• 45. Integration strategy for Visual Art – “Public Art / Public Space” <ul><li>Students read &amp;quot;Public Art: History and Meaning&amp;quot; Reading </li></ul><ul><li>Posted messages to Discussion Area in response to the reading </li></ul><ul><ul><li>What was the single most [enlightening, surprising, disturbing] thing that you learned in this reading?  </li></ul></ul><ul><ul><li>What single idea or concept from the reading remains unclear in your mind? </li></ul></ul><ul><li>Replied to classmates online discussion postings </li></ul><ul><ul><li>Selected a message that addressed an idea or concept that was unclear in their classmate’s mind. </li></ul></ul><ul><ul><li>Posted a message in REPLY to their classmate attempting to clarify the idea or concept that was confusing.  The reply message was: </li></ul></ul><ul><ul><ul><li>Be between 250 - 500 words </li></ul></ul></ul><ul><ul><ul><li>Included knowledge from past research/study or from personal interests and experience. </li></ul></ul></ul>
    • 46. &nbsp;
    • 47. &nbsp;
    • 48. Overall considerations <ul><li>Novice instructors teach traditional face-to-face course in parallel with new online material as add-on </li></ul><ul><li>Loss of justification for blended approach </li></ul><ul><li>Leads to burnout for faculty and students </li></ul><ul><li>Solution: integrate online and F2F activities so that they directly affect one another </li></ul><ul><li>Basic question: what has been learned in F2F environment that can be used online, and vice versa? </li></ul>
    • 49. Assessment of student work in blended courses: Managing expectations and workload Learning Technology Center University of Wisconsin-Milwaukee eLi 2009 Riyadh: March 14-15, 2009
    • 50. Assessment vs. Evaluation <ul><li>Assessing Student Learning </li></ul><ul><ul><li>Determining the quality of a student’s work </li></ul></ul><ul><li>Evaluating Your Course </li></ul><ul><ul><li>Determining the worth or effectiveness of a course design or teaching </li></ul></ul>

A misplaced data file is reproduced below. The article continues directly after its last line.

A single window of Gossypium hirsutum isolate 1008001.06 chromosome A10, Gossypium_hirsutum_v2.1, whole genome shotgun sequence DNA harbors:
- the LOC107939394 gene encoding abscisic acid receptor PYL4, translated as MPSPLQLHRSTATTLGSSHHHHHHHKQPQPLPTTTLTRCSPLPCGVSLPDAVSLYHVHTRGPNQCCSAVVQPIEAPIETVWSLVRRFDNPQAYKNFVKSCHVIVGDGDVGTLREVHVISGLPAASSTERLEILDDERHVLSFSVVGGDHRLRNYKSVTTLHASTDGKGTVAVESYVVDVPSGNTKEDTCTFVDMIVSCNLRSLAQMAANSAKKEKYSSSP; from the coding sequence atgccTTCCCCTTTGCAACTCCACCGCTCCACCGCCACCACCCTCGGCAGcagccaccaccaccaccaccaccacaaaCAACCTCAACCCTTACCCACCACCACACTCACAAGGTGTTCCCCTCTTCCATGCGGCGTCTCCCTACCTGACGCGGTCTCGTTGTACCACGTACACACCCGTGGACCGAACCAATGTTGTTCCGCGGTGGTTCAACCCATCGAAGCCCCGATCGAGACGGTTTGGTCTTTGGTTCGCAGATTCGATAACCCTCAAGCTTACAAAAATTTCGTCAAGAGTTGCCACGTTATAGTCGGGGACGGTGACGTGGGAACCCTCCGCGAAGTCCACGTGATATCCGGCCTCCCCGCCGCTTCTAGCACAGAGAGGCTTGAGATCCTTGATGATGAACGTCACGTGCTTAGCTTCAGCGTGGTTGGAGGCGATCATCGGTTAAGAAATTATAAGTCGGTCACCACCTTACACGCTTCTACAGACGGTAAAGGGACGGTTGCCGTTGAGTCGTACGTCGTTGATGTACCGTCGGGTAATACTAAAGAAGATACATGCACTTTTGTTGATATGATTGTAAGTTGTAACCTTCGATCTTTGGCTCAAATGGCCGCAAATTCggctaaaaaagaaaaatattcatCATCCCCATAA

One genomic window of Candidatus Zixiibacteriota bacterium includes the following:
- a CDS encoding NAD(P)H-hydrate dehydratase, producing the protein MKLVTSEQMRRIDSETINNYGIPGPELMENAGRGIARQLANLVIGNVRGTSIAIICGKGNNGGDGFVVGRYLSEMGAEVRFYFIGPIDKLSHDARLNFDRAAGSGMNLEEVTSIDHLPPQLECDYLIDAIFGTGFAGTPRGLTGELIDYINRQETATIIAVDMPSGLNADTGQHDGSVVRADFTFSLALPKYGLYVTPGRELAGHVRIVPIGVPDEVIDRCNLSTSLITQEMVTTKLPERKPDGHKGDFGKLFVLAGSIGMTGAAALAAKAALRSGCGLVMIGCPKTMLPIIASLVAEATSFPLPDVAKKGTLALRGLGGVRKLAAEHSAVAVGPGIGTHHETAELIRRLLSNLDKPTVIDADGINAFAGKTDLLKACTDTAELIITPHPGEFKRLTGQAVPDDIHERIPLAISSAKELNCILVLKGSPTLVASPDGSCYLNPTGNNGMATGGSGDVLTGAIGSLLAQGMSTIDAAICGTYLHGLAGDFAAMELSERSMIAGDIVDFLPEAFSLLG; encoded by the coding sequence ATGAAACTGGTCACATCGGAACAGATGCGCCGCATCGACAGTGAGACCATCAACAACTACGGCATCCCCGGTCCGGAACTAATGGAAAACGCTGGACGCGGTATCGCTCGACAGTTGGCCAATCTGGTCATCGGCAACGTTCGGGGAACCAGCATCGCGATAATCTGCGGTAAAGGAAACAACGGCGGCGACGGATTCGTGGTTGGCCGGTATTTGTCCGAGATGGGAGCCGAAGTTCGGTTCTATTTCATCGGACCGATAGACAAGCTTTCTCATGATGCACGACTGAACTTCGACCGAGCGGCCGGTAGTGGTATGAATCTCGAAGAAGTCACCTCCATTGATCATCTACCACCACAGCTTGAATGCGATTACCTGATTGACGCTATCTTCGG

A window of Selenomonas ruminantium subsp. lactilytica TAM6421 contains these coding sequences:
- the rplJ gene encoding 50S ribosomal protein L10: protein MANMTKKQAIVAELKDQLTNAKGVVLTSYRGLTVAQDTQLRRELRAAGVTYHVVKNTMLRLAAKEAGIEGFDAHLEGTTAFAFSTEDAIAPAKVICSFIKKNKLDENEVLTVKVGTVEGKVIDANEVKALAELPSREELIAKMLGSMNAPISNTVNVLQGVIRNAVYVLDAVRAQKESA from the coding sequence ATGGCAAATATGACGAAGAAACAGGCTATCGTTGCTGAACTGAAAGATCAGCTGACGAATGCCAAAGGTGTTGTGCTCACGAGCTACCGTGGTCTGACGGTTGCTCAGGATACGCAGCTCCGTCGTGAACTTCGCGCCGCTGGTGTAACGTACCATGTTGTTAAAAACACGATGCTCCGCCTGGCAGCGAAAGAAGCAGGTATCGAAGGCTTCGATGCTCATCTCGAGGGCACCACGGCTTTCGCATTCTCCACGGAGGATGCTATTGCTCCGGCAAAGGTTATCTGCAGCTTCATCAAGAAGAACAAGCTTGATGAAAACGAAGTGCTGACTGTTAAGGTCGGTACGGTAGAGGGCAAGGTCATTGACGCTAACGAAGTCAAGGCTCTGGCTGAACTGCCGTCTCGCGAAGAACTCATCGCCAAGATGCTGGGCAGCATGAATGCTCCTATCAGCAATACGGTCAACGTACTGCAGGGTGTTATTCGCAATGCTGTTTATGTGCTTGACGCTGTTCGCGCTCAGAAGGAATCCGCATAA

• 51. Types of assessment <ul><li>Traditional Forms </li></ul><ul><ul><li>Discussions or Participation </li></ul></ul><ul><ul><li>Quiz and Test </li></ul></ul><ul><ul><li>Papers or Projects   </li></ul></ul><ul><li>Less Traditional Forms </li></ul><ul><ul><li>Classroom Assessment Techniques (CATs ) </li></ul></ul><ul><ul><li>Rubrics </li></ul></ul>
    • 52. Assessment in the blended environment <ul><li>Traditional forms of assessment can be simplified by the course management system </li></ul><ul><li>Blended learning lends itself to low-stakes, frequent feedback </li></ul><ul><li>Measures both the process and the product of learning </li></ul><ul><li>Group work is much easier to document </li></ul><ul><li>Assessment can be offered in new ways through blended learning activities </li></ul>
    • 53. CATs (Classroom Assessment Techniques) <ul><li>What are they? </li></ul><ul><li>Brief written assignments completed by students. </li></ul><ul><li>Why are they useful? </li></ul><ul><li>Give both you and your students feedback about the teaching-learning process. </li></ul><ul><li>Provides a clear understanding of your students&apos; learning so you can adjust your teaching. </li></ul>
    • 54. CAT Example 1: Muddiest Point <ul><li>What has been the &amp;quot;muddiest&amp;quot; point so far in this module? That is, what remains the least clear to you? </li></ul>
    • 55. Tips for using CATs in blended courses <ul><li>Post CAT online as discussion forum or survey form </li></ul><ul><li>Give students credit for completion </li></ul><ul><li>Post a summary of responses </li></ul>
    • 56. CAT Example 2: One-minute Paper <ul><li>What’s one thing that you learned this module that you didn’t know when you started? </li></ul><ul><li>What’s one question that you would still like to ask about what you have learned during this module? </li></ul><ul><li>Or, </li></ul><ul><li>What are the two [three, four, five] most significant [central, useful, meaningful, surprising, disturbing] things you have learned during this module? </li></ul><ul><li>What question(s) remain uppermost in your mind? </li></ul>
    • 57. CAT Example 3: RSQC 2 <ul><li>Recall: Take two minutes to recall in rank order the most important ideas from a module </li></ul><ul><li>Summarize: Take two minutes to summarize those points in a single sentence in order to &amp;quot;chunk&amp;quot; the information </li></ul><ul><li>Question?: Write one major question that you want answered </li></ul><ul><li>Connect: Identify a thread or theme to connect this material to the course&apos;s major goal. </li></ul><ul><li>Comment: Write any comment about the class </li></ul>
    • 58. Rubrics <ul><li>What are they? </li></ul><ul><li>Scoring guide used in subjective assessments </li></ul><ul><li>Makes expected quality of performance explicit on a rating or points scale </li></ul><ul><li>Why are they useful? </li></ul><ul><li>Eases workload; saves time on writing comments </li></ul><ul><li>Reduces student uncertainty regarding performance </li></ul>